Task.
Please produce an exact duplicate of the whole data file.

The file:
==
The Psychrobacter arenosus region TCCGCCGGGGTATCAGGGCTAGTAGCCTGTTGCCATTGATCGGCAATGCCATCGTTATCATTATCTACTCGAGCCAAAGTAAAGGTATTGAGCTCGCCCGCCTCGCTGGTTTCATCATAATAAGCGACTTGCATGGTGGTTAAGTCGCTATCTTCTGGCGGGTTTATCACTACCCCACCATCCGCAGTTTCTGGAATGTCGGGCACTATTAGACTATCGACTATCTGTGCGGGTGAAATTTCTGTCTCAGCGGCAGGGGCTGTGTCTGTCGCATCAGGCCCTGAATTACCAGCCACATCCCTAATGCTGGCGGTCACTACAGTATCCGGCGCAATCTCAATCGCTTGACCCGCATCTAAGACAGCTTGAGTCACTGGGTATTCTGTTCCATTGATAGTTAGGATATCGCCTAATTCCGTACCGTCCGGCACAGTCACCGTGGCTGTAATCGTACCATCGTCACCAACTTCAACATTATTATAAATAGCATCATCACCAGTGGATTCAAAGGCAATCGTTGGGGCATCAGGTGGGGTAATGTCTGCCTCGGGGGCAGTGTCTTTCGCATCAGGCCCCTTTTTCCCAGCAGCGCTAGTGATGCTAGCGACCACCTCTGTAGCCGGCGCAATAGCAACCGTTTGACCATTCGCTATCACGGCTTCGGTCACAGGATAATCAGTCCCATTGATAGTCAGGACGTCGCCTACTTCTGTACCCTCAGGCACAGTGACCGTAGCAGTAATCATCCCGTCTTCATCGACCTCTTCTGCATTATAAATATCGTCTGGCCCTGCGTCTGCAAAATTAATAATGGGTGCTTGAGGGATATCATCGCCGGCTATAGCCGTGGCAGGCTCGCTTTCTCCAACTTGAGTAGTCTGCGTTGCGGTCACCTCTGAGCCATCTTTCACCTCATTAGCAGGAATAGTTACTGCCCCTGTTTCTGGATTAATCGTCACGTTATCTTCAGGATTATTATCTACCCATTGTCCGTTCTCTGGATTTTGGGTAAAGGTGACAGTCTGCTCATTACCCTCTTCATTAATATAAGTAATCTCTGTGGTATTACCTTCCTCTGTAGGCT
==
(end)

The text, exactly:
The Psychrobacter arenosus region TCCGCCGGGGTATCAGGGCTAGTAGCCTGTTGCCATTGATCGGCAATGCCATCGTTATCATTATCTACTCGAGCCAAAGTAAAGGTATTGAGCTCGCCCGCCTCGCTGGTTTCATCATAATAAGCGACTTGCATGGTGGTTAAGTCGCTATCTTCTGGCGGGTTTATCACTACCCCACCATCCGCAGTTTCTGGAATGTCGGGCACTATTAGACTATCGACTATCTGTGCGGGTGAAATTTCTGTCTCAGCGGCAGGGGCTGTGTCTGTCGCATCAGGCCCTGAATTACCAGCCACATCCCTAATGCTGGCGGTCACTACAGTATCCGGCGCAATCTCAATCGCTTGACCCGCATCTAAGACAGCTTGAGTCACTGGGTATTCTGTTCCATTGATAGTTAGGATATCGCCTAATTCCGTACCGTCCGGCACAGTCACCGTGGCTGTAATCGTACCATCGTCACCAACTTCAACATTATTATAAATAGCATCATCACCAGTGGATTCAAAGGCAATCGTTGGGGCATCAGGTGGGGTAATGTCTGCCTCGGGGGCAGTGTCTTTCGCATCAGGCCCCTTTTTCCCAGCAGCGCTAGTGATGCTAGCGACCACCTCTGTAGCCGGCGCAATAGCAACCGTTTGACCATTCGCTATCACGGCTTCGGTCACAGGATAATCAGTCCCATTGATAGTCAGGACGTCGCCTACTTCTGTACCCTCAGGCACAGTGACCGTAGCAGTAATCATCCCGTCTTCATCGACCTCTTCTGCATTATAAATATCGTCTGGCCCTGCGTCTGCAAAATTAATAATGGGTGCTTGAGGGATATCATCGCCGGCTATAGCCGTGGCAGGCTCGCTTTCTCCAACTTGAGTAGTCTGCGTTGCGGTCACCTCTGAGCCATCTTTCACCTCATTAGCAGGAATAGTTACTGCCCCTGTTTCTGGATTAATCGTCACGTTATCTTCAGGATTATTATCTACCCATTGTCCGTTCTCTGGATTTTGGGTAAAGGTGACAGTCTGCTCATTACCCTCTTCATTAATATAAGTAATCTCTGTGGTATTACCTTCCTCTGTAGGCT